Traveller Community

There is growing awareness in UCC that there are issues experienced by people of a minority ethnic background as a result of their ethnicity that must be addressed.  As a starting point, the UCC Equality Committee and the EDI Unit convened a Race Equality Working Group in early 2019 in order to explore what these issues are and how they may be addressed.  This working group became the Race Equality Forum, which provided a platform for BAME staff and students to air their experiences, identify issues and make suggestions as to how the university can improve.  This report is in the process of being drafted at present.

In tandem with this, the EDI Unit ran a workshop for academic staff, which focussed on Race Consciousness in Postgraduate Supervision, and a series of workshops for both staff and students on Race Consciousness in Higher Education.  These have been unfortunately interrupted by the Covid-19 pandemic.

More workshops and training are in the pipeline - more details to follow.

(Last updated June 2020)

“Irish Travellers have been documented as being part of Irish society for centuries.  Travellers have a long shared history, traditions, language, culture and customs.

The distinctive Traveller identity and culture, based on a nomadic tradition, sets Travellers apart from the sedentary population or ‘settled people’.

Accepting, resourcing and celebrating Traveller identity, culture and heritage is a central element in any strategy to counter discrimination and the exclusion and marginalisation of Travellers.” (Pavee Point)

Since the first of the Equal Status Acts in 2000 and Employment Equality Acts 1998, it has been illegal to discriminate on the basis that someone is a member of the Traveller Community.

On the 1st March 2017, then Taoiseach Enda Kenny, in the Dáil, made a Statement of Recognition of Travellers as an Ethnic Group.  The full text can be read here.  Working closely with Minceirs Whidden and other Traveller representative groups, the government came together with the Traveller community to have their unique heritage, culture and identify formally recognised by the Irish State.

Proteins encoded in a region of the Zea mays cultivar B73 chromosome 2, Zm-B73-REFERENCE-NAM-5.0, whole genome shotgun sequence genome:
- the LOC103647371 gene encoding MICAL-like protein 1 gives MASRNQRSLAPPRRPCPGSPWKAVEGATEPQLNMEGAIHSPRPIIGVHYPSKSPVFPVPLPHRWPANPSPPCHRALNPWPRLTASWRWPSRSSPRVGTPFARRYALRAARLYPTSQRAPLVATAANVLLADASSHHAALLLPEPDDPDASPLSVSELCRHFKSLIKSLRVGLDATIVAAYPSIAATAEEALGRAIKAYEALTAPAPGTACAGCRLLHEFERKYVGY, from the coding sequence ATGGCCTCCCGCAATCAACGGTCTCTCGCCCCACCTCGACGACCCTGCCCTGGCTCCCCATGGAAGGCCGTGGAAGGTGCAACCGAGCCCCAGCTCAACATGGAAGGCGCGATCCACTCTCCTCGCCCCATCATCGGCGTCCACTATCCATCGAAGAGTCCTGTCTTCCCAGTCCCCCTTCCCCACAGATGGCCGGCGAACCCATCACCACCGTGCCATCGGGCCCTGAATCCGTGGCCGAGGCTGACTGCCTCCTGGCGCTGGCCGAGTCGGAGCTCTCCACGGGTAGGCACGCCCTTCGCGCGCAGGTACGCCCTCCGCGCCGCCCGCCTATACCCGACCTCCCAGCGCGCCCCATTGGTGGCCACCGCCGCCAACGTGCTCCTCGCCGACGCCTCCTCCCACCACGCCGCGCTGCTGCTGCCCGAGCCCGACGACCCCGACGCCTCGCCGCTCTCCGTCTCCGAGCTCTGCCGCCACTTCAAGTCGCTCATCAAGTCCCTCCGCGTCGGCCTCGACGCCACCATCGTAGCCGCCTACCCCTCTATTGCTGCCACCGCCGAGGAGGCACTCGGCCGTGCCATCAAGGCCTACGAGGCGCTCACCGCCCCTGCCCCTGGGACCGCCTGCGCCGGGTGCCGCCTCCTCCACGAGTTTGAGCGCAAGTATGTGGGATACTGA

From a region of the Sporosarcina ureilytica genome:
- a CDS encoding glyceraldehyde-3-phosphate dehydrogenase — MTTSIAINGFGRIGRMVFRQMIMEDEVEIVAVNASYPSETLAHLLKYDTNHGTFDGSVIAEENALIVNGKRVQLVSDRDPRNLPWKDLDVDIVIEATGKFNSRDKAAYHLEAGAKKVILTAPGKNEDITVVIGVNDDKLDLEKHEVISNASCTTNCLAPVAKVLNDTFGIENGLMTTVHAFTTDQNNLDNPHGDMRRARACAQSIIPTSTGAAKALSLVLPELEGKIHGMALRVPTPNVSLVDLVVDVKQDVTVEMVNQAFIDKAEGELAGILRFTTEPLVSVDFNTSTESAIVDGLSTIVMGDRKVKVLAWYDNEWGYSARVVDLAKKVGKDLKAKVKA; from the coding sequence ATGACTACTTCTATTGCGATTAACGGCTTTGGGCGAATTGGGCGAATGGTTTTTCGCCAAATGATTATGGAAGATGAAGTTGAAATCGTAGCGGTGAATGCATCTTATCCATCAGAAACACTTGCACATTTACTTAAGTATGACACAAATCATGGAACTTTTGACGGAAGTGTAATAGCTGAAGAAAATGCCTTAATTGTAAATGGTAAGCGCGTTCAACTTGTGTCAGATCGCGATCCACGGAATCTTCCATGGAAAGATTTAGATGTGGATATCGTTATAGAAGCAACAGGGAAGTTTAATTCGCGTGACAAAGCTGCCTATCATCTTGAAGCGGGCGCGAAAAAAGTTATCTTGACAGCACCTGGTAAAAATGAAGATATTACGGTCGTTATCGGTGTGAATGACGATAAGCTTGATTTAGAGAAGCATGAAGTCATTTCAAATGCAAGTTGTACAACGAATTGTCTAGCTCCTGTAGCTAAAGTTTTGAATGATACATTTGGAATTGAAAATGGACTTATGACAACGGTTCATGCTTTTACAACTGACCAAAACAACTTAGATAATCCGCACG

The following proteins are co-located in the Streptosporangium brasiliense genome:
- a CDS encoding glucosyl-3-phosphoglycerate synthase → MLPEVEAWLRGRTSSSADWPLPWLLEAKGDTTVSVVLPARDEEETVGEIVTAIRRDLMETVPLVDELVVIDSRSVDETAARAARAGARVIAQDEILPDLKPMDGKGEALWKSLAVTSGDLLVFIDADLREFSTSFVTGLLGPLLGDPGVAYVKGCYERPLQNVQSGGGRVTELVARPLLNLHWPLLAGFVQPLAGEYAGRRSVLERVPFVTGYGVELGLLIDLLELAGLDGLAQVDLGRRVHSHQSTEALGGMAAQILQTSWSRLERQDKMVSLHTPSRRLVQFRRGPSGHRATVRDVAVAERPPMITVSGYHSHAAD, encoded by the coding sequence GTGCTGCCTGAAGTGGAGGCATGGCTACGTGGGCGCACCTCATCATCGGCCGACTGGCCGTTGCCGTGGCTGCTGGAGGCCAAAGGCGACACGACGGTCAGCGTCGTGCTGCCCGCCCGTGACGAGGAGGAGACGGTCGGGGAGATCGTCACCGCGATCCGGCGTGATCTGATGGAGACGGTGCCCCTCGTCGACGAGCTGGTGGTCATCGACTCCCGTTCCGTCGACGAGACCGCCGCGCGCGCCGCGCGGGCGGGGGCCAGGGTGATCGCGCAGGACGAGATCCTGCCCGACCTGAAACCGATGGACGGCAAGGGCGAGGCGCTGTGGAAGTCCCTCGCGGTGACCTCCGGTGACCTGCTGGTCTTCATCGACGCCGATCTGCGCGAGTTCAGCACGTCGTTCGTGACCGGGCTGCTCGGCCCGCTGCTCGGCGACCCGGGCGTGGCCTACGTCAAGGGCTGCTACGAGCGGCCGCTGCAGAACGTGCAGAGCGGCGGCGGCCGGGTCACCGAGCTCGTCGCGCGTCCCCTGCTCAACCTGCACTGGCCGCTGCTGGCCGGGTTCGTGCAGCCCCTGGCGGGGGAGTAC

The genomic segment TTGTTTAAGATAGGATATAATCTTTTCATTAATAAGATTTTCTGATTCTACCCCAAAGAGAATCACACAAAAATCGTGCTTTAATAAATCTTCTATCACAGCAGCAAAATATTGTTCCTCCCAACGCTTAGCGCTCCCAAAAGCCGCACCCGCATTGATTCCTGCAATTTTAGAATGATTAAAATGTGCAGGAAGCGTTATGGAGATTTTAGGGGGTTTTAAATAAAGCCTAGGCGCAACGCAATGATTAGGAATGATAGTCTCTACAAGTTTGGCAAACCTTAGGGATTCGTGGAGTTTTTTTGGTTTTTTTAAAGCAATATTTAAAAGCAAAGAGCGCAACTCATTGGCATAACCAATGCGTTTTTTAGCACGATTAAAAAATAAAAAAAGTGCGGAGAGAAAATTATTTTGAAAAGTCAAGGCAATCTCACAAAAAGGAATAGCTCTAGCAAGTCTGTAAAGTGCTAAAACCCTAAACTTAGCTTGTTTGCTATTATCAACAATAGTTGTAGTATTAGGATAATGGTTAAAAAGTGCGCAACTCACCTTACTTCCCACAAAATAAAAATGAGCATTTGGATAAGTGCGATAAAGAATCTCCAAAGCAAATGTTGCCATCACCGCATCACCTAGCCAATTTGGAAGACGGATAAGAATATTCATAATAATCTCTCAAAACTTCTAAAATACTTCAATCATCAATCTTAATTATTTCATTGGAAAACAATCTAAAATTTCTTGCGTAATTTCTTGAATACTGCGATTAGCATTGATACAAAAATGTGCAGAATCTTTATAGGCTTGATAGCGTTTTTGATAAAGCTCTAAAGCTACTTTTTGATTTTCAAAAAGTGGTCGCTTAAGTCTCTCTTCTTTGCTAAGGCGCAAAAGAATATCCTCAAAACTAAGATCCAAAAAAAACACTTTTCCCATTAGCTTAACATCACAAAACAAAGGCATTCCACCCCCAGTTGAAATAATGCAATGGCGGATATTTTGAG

Publications All Ireland Traveller Health Survey: Our Geels (Summary of Findings) CSO statistics 2016 survey HSE Guide: Irish Traveller Community Travelling with Austerity (Pavee Point, 2013)

Traveller Organisations Bray Travellers Community Development Group Pavee Point Traveller and Roma Centre Traveller Visibility Group Cork The Irish Traveller Movement

Other National Traveller Money Advice and Budgeting Service

Statement of Recognition of Travellers as an ethnic Group's_Speeches/Statement_by_An_Taoiseach_Enda_Kenny_TD_on_the_recognition_of_Travellers_as_an_ethnic_group_Dail_Eireann_1_March_2017.html


Equal Status Acts in 2000


Responding to racism guide: How to report racism and where to find help: On 4th April, ENAR Ireland launched their publication  ‘Responding to racism guide: How to report racism and where to find help’. Authored by Shane O’Curry (ENAR Ireland) and Dr Lucy Michael (Ulster University), the Racist Incident Reporting System was launched in July 2013. It allows the people, communities, and organisations of Ireland to confidentially report racism nationwide.



Experiencing Racism

If you have been a victim of racism, whether overt, subtle or systemic, there are resources within UCC which may be of assistance.

UCC EDI Unit: The EDI Unit is happy to advise students and staff on equality-related issues.

Students and staff seeking to make a formal complaint about an equality-related issue have a range of supports, which include (as relevant):

UCC Student Advisor and Ombudsman:

UCC Campus Watch:

UCC Human Resources Business Manager (relevant to your University Area):